Salicylic Acid (wart remover)
Even after the expiration date has faded from the box, these products may still be able to erase warts. “I have acids that have been sitting in my lab for years. The pH doesn’t change,” says Langner. “If the pH is still what it was when you purchased the drug, it will still be effective.” Plus, with acids, “there is less possibility of degradation upon exposure to the elements, like light, water and heat,” he adds. The best test? Give the stuff a try. “You can use your body’s response as a gauge for whether or not the product is working,” says Langner.
This, can probably survive just about anything you throw at it. In a study from India, scientists subjected loratadine tablets to rigorous stress tests – in one experiment, the pills were in 70°C heat for six hours, and in another, they were exposed to direct sunlight for 24 hours. In both cases, more than 99% of the active ingredient survived. That’s nothing to sneeze at. “I suspect it would be okay after expiration,” says Hoag. And as it breaks down, Apgar adds, “it’s not going to turn into a dangerous chemical.”
This active ingredient soldiers on, according to a joint study from the FDA. The scientists discovered that naproxen retains its painkilling potency for an average of 52 months after the expiration date. Keep in mind, however, that the tablets tested were still sealed in their original packaging, so an opened bottle probably won’t last quite as long. And if you notice that your pills have changed colour or started to crumble, just discard them, says Cory.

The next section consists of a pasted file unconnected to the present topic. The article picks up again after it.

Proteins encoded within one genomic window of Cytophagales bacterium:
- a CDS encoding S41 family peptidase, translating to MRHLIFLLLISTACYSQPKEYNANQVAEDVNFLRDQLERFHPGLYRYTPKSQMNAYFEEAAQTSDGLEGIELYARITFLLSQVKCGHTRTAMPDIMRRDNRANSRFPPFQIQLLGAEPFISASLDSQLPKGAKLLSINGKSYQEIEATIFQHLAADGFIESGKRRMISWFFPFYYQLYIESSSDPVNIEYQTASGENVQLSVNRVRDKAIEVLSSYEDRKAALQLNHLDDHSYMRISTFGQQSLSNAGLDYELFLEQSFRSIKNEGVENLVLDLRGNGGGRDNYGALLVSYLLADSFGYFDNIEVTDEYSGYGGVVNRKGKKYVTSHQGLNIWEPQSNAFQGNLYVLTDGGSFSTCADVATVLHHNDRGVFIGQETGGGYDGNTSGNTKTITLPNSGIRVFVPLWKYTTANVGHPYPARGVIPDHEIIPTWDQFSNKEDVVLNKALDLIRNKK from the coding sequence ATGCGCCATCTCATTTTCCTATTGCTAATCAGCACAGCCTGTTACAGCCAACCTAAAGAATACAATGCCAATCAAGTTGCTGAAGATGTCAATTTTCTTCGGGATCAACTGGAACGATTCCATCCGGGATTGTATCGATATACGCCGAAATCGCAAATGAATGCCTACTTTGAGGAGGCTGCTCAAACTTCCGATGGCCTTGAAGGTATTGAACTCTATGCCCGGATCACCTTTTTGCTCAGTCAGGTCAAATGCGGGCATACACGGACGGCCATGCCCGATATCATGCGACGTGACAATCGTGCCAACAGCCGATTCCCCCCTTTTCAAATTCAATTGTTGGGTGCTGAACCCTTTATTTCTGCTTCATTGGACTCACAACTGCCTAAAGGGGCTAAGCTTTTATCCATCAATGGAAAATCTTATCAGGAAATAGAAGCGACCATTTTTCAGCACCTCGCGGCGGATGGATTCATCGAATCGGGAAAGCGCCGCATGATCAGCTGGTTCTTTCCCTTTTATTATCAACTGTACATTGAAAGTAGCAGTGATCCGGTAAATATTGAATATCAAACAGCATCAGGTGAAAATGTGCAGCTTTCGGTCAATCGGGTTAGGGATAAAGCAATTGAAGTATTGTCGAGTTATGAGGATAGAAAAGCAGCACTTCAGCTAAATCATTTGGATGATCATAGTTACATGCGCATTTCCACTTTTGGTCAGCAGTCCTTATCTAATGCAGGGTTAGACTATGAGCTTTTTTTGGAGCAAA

Drop expired drops in the trash; otherwise you’re putting your eyes at risk. “These products can become contaminated with bacteria – if, for example, you touch the dropper to your eye,” says Apgar.
“If they’re kept at room temperature, the bacteria can grow quickly.” (That’s why you should store your drops in the fridge: germs can’t proliferate as fast in cool conditions.) And always toss clear drops that have turned cloudy – even if the expiration date is far off. Murkiness signals contamination.
Don’t be afraid to hit the bottle after the date. “Isopropyl alcohol is a very simple chemical,” says Hoag. “There’s just not much that could happen to it.” And even though it’s liquid – a drug form that typically favors bacterial growth – as much as 99% of that liquid is alcohol, a chemical known for its antimicrobial activity. “The higher the alcohol concentration, the more likely it is to remain stable for a long time,” Apgar says. As long as the liquid is clear and not cloudy, you’re in the clear to use it.
STASH YOUR DRUGS HERE
You won’t get the most out of your meds if you expose them to heat, humidity or light – all three make drugs degrade faster. That means the bathroom, kitchen and your car are off-limits. You might assume that the cool, dark refrigerator is ideal. Wrong. It’s too humid, says David Apgar, an assistant professor at the University of Arizona. The exceptions: eye drops and products specifically labelled for refrigeration. The best place for your other meds? The bedroom, away from windows and lamps.